Eight voters from across Hungary open up about the issues that matter most to them ahead of parliamentary elections that will decide the fate of the current prime minister, Viktor Orban, and his right-wing government.
Orban has been in power for 12 years and is facing what many believe will be a tough test at the polls on April 3. An alliance of six parties, running the gamut from far right to left wing, have banded together behind Peter Marki-Zay, their candidate for prime minister who is seen as a conservative but a more EU friendly figure than Orban.
Outside Hungary, Orban has become for many an emblem of traditional Christian values and opposition to EU overreach, while others decry what they say is Orban’s fostering of hostile sentiment toward mostly Muslim migrants to Europe and pushback against “LGBT ideology.”
Rebeka, high school student, Mohacs
The most pressing issue now is the war next to us in Ukraine. It’s important that whoever forms the next government puts this at the top of the list. Hungarians need to feel safe in their own homes. I really hope that Hungary won’t end up at war.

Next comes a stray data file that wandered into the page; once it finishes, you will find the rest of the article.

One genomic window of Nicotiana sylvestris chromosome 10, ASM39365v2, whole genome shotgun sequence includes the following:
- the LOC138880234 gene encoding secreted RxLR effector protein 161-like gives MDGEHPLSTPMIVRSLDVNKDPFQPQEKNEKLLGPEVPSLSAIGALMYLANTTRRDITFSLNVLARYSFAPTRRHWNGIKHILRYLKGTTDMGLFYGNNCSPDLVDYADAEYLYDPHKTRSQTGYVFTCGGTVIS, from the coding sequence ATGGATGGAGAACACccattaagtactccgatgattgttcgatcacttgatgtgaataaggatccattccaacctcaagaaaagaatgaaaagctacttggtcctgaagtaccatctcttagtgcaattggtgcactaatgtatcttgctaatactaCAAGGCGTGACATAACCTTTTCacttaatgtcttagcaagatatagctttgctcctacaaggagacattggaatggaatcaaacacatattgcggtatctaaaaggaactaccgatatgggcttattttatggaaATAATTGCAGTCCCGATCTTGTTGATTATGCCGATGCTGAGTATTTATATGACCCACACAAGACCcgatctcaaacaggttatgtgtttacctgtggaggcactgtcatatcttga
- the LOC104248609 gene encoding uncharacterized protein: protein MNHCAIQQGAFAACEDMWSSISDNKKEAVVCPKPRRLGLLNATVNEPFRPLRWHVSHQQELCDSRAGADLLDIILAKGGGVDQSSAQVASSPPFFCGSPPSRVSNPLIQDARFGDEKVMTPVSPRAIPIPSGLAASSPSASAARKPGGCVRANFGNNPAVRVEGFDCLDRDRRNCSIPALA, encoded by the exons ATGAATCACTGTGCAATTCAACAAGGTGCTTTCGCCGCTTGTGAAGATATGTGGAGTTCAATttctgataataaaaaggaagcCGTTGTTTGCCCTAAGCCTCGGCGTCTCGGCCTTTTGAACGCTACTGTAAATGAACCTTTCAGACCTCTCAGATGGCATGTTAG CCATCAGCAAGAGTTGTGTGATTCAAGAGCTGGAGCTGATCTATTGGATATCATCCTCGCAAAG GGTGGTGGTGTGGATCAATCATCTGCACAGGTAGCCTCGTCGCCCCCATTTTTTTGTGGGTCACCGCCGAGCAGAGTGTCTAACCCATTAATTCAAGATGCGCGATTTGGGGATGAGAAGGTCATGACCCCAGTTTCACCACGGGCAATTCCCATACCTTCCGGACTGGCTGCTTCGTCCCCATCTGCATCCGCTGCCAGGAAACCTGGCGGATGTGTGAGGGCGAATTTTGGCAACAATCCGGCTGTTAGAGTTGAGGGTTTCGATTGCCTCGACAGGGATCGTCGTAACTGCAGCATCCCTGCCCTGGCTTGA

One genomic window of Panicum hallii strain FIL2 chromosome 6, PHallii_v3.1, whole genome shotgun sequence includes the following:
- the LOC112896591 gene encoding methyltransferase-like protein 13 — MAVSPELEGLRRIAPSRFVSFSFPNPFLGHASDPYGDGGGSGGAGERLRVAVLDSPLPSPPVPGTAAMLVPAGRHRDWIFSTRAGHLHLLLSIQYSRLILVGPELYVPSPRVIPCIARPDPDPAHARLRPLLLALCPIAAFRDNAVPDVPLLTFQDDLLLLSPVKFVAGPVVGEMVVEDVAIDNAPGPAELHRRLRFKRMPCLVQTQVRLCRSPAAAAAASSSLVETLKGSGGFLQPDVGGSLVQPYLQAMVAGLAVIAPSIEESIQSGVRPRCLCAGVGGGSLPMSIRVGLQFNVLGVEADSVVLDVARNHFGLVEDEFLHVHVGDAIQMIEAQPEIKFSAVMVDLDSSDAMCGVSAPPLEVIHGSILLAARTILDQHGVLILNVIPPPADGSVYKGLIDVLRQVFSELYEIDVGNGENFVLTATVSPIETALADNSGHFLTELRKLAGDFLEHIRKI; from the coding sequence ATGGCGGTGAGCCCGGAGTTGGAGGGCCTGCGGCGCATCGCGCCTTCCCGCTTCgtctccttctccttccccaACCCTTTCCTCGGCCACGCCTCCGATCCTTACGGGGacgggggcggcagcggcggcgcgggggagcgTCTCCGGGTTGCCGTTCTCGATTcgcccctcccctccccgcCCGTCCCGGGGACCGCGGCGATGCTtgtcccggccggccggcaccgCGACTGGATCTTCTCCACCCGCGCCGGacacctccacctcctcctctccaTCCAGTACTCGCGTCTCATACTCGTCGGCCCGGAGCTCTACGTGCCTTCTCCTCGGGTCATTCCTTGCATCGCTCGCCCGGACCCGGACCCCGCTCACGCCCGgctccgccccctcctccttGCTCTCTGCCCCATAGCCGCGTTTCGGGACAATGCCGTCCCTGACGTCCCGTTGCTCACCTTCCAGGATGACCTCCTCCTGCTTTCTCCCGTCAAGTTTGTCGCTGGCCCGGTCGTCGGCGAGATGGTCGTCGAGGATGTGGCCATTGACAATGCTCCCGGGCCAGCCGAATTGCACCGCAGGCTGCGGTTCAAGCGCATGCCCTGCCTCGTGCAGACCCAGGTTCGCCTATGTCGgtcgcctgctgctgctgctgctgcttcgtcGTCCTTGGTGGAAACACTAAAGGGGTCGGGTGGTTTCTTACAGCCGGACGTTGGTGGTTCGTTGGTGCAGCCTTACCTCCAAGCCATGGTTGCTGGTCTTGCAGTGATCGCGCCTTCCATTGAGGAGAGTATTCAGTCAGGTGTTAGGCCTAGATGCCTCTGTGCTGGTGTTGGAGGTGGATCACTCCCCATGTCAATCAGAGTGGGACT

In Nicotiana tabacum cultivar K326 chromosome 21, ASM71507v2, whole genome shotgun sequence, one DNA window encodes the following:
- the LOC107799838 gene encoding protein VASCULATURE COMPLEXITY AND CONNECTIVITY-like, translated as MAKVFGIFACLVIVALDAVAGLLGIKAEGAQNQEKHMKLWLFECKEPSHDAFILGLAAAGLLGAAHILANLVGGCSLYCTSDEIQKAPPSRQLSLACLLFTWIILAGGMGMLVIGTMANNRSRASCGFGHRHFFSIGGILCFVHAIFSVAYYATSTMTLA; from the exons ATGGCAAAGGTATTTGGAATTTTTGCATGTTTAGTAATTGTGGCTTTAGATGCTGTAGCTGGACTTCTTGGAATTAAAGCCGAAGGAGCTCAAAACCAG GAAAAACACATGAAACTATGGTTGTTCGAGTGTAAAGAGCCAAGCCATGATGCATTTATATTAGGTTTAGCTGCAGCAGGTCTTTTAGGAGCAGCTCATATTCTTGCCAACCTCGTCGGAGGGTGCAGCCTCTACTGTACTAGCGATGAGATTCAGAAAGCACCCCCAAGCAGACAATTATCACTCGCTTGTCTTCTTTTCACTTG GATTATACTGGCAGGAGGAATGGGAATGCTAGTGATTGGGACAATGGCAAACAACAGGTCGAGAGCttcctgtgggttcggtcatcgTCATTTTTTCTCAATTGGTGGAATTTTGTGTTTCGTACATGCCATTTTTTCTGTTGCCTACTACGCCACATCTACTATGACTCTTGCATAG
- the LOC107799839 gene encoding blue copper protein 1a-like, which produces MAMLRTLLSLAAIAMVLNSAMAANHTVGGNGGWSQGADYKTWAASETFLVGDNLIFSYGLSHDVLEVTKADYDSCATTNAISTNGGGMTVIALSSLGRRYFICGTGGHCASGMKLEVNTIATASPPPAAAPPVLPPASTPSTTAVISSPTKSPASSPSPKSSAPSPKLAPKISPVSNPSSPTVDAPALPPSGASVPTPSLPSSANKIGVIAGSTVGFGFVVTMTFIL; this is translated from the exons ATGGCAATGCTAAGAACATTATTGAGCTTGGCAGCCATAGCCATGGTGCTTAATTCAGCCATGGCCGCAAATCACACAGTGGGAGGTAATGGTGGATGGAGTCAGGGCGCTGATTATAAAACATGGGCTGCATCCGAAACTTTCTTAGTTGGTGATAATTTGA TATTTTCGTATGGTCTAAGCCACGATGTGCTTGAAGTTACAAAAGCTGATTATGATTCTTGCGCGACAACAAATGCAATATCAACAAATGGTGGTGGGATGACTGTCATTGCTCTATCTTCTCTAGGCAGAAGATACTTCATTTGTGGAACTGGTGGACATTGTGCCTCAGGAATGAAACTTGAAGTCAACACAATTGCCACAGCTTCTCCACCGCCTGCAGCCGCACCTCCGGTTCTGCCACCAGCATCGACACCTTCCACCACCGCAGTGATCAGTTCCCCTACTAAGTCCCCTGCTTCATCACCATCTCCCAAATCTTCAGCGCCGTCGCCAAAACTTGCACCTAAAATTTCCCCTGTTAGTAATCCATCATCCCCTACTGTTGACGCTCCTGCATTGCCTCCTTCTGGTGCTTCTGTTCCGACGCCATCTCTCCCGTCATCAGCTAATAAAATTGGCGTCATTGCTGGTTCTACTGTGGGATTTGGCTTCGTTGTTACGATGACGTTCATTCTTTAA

I’m 18, so this will be the first time I’ve voted. Most teenagers aren’t interested in politics, but I try to soak up as much information as I can. Right now, I’m thinking I might vote for the opposition, but I don’t want to exclude anything. The biggest issue I see with the current government is corruption and our education and health-care systems. The schooling system needs to be completely reformed.
I have some pressure coming from my parents because they're voting for Fidesz (the party headed by current Prime Minister Viktor Orban). It’s a bit of a delicate situation. Mom and dad say this is the first time they’ve had a government that has done a lot for them and for the country as a whole.
In Mohacs, where I’m from, the local authorities have been Fidesz for a long time. That means the central government has been generous with our region and we’ve seen a lot of development. There are new playgrounds, a new kindergarten, and a school in the center of the city has been renovated. Mohacs is famous for a carnival that is held every February, so it’s important that the town feels appealing for tourists. It really does look good now.
I'd like to study abroad, perhaps in the U.K., but when it comes to starting a family and settling down, I’ll be coming back to Hungary.
Andras, municipal gardener, Pecs